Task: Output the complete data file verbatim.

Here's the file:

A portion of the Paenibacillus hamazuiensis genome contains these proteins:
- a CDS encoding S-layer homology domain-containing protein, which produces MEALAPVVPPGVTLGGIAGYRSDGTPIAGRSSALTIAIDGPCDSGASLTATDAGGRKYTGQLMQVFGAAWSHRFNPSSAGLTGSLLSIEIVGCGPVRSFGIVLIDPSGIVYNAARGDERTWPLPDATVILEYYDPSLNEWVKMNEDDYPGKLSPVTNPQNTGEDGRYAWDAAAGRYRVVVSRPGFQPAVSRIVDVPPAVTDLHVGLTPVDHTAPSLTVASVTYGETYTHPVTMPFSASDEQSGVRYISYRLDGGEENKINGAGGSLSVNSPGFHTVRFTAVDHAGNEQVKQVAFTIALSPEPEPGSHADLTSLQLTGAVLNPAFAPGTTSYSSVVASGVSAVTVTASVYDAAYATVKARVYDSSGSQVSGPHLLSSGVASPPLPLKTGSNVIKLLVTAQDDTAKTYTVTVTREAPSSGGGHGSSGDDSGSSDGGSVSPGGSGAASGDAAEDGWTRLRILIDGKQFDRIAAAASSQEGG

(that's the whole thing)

A portion of the Paenibacillus hamazuiensis genome contains these proteins:
- a CDS encoding S-layer homology domain-containing protein, which produces MEALAPVVPPGVTLGGIAGYRSDGTPIAGRSSALTIAIDGPCDSGASLTATDAGGRKYTGQLMQVFGAAWSHRFNPSSAGLTGSLLSIEIVGCGPVRSFGIVLIDPSGIVYNAARGDERTWPLPDATVILEYYDPSLNEWVKMNEDDYPGKLSPVTNPQNTGEDGRYAWDAAAGRYRVVVSRPGFQPAVSRIVDVPPAVTDLHVGLTPVDHTAPSLTVASVTYGETYTHPVTMPFSASDEQSGVRYISYRLDGGEENKINGAGGSLSVNSPGFHTVRFTAVDHAGNEQVKQVAFTIALSPEPEPGSHADLTSLQLTGAVLNPAFAPGTTSYSSVVASGVSAVTVTASVYDAAYATVKARVYDSSGSQVSGPHLLSSGVASPPLPLKTGSNVIKLLVTAQDDTAKTYTVTVTREAPSSGGGHGSSGDDSGSSDGGSVSPGGSGAASGDAAEDGWTRLRILIDGKQFDRIAAAASSQEGG